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Seduction of the Minotaur (Cities of the Interior #5)

3.72  ·  Rating details ·  409 Ratings  ·  31 Reviews
“Some voyages have their inception in the blueprint of a dream, some in the urgency of contradicting a dream. Lillian’s recurrent dream of a ship that could not reach the water, that sailed laboriously, pushed by her with great effort, through city streets, had determined her course toward the sea, as if she would give this ship, once and for all, its proper sea bed…. With ...more
Paperback, 152 pages
Published January 1st 1961 by Swallow Press
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Community Reviews

(showing 1-30)
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D.J.
Feb 13, 2008 rated it it was ok
Many people have told me to read Anais Nin. I don't have to any more.
Meghan Fidler
Mar 20, 2012 rated it it was amazing
Shelves: epicurean
Nin has a way of capturing people through their relationships, making them fluid, as we all are, in their travels with one another. This is a narrative quality I have always found brilliant, and it allows the characters in the work to become recognizable, almost as if they were written from one's own memories and encounters.

"An airline’s beauty queen arrived at the beach. She walked and carried herself as if she knew she were on display and should hold herself as still as possible, arranged for
...more
miss G
Aug 20, 2009 rated it liked it
This was one of those books that I found myself identifying with the writer and largely relating to the book as a craft rather than getting pulled into the imagery and losing myself in the story. While miss Nin definitely has the gift of language and the ability to move you with her words and immerse you in the world she creates, this is much more evident in her diaries for me than in this story. This book felt forced. It seemed that she was trying so hard to make the psychological points that t ...more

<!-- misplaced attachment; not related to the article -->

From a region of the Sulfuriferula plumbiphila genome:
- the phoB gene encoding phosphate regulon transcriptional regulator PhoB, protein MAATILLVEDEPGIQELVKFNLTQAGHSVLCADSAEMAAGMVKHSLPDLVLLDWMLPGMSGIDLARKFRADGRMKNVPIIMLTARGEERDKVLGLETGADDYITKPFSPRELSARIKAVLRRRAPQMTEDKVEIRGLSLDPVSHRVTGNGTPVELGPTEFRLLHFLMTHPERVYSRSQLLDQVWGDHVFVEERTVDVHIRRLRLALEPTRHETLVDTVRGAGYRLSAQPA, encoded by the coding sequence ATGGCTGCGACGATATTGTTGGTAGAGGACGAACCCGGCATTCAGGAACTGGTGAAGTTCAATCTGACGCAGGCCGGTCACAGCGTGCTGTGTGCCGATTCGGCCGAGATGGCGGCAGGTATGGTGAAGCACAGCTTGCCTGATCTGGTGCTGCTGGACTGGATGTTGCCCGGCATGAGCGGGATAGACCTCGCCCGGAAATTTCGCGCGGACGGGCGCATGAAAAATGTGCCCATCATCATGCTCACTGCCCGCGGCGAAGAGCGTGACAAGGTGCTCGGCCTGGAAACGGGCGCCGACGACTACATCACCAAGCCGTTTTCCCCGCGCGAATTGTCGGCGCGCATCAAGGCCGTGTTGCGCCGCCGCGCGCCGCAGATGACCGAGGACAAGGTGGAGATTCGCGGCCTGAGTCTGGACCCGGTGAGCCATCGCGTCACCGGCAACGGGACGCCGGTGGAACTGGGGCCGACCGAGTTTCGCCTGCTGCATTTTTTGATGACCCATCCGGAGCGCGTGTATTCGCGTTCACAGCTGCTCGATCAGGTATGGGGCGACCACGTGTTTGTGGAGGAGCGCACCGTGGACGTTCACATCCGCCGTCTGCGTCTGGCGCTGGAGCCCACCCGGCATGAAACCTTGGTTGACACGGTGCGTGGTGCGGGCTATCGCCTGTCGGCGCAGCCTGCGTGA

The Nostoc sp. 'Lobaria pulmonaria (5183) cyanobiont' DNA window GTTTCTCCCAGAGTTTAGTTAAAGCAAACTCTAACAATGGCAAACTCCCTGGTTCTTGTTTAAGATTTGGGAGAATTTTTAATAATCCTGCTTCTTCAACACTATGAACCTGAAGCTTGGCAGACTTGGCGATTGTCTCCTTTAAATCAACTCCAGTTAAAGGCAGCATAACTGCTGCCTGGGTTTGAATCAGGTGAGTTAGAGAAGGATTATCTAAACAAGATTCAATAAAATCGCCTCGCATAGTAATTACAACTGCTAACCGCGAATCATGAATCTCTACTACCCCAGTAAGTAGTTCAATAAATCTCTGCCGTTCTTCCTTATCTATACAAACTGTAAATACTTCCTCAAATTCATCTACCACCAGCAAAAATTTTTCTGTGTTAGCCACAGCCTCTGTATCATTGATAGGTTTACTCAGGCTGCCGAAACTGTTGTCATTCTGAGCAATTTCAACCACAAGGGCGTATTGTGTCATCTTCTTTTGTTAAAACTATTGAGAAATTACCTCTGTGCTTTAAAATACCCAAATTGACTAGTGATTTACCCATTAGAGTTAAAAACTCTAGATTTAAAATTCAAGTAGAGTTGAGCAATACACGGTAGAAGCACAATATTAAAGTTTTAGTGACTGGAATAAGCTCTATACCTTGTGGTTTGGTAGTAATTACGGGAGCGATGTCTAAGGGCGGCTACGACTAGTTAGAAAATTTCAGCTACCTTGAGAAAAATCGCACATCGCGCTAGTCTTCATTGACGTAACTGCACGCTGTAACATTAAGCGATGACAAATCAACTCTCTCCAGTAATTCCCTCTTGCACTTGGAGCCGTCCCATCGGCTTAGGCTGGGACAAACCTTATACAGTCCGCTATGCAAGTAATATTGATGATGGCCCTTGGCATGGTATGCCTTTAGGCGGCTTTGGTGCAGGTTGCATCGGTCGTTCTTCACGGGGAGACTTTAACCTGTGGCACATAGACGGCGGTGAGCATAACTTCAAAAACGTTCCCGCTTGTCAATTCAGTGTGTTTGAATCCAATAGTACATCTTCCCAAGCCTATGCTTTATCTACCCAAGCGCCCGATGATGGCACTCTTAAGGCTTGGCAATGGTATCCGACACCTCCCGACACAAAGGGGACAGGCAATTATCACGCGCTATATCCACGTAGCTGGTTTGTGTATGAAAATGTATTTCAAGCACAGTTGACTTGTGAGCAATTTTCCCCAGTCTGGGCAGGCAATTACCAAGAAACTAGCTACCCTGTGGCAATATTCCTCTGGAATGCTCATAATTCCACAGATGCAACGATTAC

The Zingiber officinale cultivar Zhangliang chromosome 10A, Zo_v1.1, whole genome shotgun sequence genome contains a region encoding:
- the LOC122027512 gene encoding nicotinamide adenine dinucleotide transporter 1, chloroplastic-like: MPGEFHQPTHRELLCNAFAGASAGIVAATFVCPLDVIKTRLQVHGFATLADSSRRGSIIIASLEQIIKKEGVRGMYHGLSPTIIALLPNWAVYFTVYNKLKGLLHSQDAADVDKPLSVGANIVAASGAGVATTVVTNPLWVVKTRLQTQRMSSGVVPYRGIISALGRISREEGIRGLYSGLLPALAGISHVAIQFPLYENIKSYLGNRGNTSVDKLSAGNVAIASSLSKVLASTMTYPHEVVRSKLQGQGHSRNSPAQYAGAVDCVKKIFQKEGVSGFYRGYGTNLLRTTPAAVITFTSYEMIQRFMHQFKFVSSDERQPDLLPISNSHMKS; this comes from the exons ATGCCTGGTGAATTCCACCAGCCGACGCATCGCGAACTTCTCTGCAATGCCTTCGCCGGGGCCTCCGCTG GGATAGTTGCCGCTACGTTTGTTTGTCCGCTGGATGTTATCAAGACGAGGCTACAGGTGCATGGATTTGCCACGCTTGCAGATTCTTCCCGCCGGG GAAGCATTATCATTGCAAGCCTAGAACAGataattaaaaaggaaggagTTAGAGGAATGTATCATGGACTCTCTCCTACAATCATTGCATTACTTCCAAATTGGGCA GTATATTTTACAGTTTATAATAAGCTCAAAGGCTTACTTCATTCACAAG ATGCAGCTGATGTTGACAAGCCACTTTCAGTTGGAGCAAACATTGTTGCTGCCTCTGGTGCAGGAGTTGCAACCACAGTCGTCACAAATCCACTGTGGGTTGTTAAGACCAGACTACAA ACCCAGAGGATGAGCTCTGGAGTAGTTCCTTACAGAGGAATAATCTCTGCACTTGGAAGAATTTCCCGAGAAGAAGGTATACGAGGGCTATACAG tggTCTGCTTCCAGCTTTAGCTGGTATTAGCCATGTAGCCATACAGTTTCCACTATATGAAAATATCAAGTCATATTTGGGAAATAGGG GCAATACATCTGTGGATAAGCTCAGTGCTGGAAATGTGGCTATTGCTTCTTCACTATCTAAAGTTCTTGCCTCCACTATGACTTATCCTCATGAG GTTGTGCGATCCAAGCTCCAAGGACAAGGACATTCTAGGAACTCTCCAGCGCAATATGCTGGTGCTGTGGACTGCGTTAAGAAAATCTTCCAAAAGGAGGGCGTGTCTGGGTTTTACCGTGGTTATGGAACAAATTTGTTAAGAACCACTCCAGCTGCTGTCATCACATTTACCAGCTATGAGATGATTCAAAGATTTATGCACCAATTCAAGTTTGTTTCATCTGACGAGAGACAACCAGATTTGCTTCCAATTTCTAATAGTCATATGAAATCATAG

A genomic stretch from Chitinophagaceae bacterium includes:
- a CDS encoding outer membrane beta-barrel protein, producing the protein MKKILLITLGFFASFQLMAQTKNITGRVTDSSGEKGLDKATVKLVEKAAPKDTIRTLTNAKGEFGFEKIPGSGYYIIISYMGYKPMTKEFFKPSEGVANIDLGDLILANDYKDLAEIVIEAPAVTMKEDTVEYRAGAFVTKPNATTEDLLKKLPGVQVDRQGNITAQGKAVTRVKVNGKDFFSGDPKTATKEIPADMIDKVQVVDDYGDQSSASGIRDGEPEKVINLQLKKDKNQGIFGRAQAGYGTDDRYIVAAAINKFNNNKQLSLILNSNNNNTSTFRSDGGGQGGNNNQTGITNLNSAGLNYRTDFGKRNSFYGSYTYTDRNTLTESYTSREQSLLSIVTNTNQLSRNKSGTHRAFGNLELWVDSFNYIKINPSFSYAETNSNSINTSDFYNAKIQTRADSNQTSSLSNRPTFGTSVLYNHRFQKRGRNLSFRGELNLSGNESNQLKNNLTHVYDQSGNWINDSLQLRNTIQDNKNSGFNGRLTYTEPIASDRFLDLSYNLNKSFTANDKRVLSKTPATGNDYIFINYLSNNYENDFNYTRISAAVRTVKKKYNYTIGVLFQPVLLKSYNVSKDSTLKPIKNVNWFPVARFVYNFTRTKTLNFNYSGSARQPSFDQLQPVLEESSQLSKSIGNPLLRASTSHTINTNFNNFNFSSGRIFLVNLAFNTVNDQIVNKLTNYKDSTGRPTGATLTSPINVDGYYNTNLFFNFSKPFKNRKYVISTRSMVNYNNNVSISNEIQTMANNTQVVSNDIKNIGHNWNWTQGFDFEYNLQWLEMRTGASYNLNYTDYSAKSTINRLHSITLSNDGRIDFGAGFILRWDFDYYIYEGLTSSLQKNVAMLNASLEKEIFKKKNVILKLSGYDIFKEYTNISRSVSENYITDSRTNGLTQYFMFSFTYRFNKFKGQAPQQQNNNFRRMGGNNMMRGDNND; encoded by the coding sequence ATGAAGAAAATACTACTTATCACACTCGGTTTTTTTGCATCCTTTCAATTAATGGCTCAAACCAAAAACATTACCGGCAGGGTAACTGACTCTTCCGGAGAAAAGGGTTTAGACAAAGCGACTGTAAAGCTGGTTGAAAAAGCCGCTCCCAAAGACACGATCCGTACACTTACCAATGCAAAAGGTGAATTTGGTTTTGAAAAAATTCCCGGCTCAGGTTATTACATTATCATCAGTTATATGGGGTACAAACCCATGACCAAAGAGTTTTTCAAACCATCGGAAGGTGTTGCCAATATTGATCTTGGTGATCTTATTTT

rachel
Nov 28, 2008 rated it liked it  ·  review of another edition
Well, I haven't finished it yet , in fact I'd say I'm struggling.

I want to like it, but there's just something manufactured about it that leaves me a little cold despite the luxurious surroundings of Golconda. I don't much like the protagonist Lillian and yet I feel a little guilty since I loved the vignettes contained within 'Little Birds'. I'll keep trying , but other things beckon....
paliperidone
Jul 26, 2017 rated it liked it
Loving the way she aligns the words, but certainly sure that she tries too hard in crafting the psychological points of this book.
Chris Craddock
I wasn't thrilled with her prose style but it was unique and very different from the norm. Magical surrealism?
Sarah Van de kamp
Jun 28, 2017 rated it it was amazing
Beautiful, soft, internal. I love this book because it takes me into "the interior" and what a beautiful, soul-soaking place it is.
Hannah
Aug 26, 2014 rated it it was amazing
Shelves: gender, mental-health
Sometimes I'm so typical of myself I could die. From the afterword on this book: "Nin's work has recently gained a careful, a concernful audience among the young. She has virtually become the Princess of the young, much as Cocteau at another time and for different reasons was the Prince of the young, and indeed in many ways still is. That audience comprising those who read Hesse, consult the I Ching, search for meaning and truth (to use the old-fashioned words), those who are listening to Indian ...more
Stacey
Jul 02, 2010 rated it it was ok
At first I felt like I was reading beautiful poetry, sensing Lillian's world all around me. But after awhile I felt like I was trying to watch a movie while underwater, the sound was muffled and the vision blurry. Everything was written in metaphors! Not one sentence was without any fluff, given straight up.

I got through half the book when I realized that I couldn't care less about what happens to Lillian so I gave up, despite the book being only about 100 pages long. It took her 50 pages to wri